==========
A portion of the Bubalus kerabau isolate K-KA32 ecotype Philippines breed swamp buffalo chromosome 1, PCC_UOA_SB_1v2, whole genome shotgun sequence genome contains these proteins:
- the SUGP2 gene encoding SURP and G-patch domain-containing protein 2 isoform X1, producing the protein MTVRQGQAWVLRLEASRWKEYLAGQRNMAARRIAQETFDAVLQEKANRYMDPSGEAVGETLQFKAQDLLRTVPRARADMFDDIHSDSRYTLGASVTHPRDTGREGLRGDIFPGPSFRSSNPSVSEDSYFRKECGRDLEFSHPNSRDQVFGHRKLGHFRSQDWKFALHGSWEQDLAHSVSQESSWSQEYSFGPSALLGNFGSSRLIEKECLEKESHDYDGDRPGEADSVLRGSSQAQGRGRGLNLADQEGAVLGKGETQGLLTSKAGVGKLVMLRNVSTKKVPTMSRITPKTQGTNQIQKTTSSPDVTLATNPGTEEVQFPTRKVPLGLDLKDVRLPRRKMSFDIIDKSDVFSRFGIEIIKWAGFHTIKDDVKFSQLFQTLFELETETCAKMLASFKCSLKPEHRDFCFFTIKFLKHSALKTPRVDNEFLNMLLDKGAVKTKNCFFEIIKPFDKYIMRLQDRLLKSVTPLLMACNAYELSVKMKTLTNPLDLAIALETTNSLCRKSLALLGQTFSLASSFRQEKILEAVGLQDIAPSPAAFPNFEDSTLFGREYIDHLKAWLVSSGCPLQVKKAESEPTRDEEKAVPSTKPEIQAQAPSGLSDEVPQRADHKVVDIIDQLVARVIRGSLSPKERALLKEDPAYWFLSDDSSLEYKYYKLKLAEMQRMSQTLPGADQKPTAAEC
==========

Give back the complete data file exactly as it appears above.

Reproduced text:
A portion of the Bubalus kerabau isolate K-KA32 ecotype Philippines breed swamp buffalo chromosome 1, PCC_UOA_SB_1v2, whole genome shotgun sequence genome contains these proteins:
- the SUGP2 gene encoding SURP and G-patch domain-containing protein 2 isoform X1, producing the protein MTVRQGQAWVLRLEASRWKEYLAGQRNMAARRIAQETFDAVLQEKANRYMDPSGEAVGETLQFKAQDLLRTVPRARADMFDDIHSDSRYTLGASVTHPRDTGREGLRGDIFPGPSFRSSNPSVSEDSYFRKECGRDLEFSHPNSRDQVFGHRKLGHFRSQDWKFALHGSWEQDLAHSVSQESSWSQEYSFGPSALLGNFGSSRLIEKECLEKESHDYDGDRPGEADSVLRGSSQAQGRGRGLNLADQEGAVLGKGETQGLLTSKAGVGKLVMLRNVSTKKVPTMSRITPKTQGTNQIQKTTSSPDVTLATNPGTEEVQFPTRKVPLGLDLKDVRLPRRKMSFDIIDKSDVFSRFGIEIIKWAGFHTIKDDVKFSQLFQTLFELETETCAKMLASFKCSLKPEHRDFCFFTIKFLKHSALKTPRVDNEFLNMLLDKGAVKTKNCFFEIIKPFDKYIMRLQDRLLKSVTPLLMACNAYELSVKMKTLTNPLDLAIALETTNSLCRKSLALLGQTFSLASSFRQEKILEAVGLQDIAPSPAAFPNFEDSTLFGREYIDHLKAWLVSSGCPLQVKKAESEPTRDEEKAVPSTKPEIQAQAPSGLSDEVPQRADHKVVDIIDQLVARVIRGSLSPKERALLKEDPAYWFLSDDSSLEYKYYKLKLAEMQRMSQTLPGADQKPTAAEC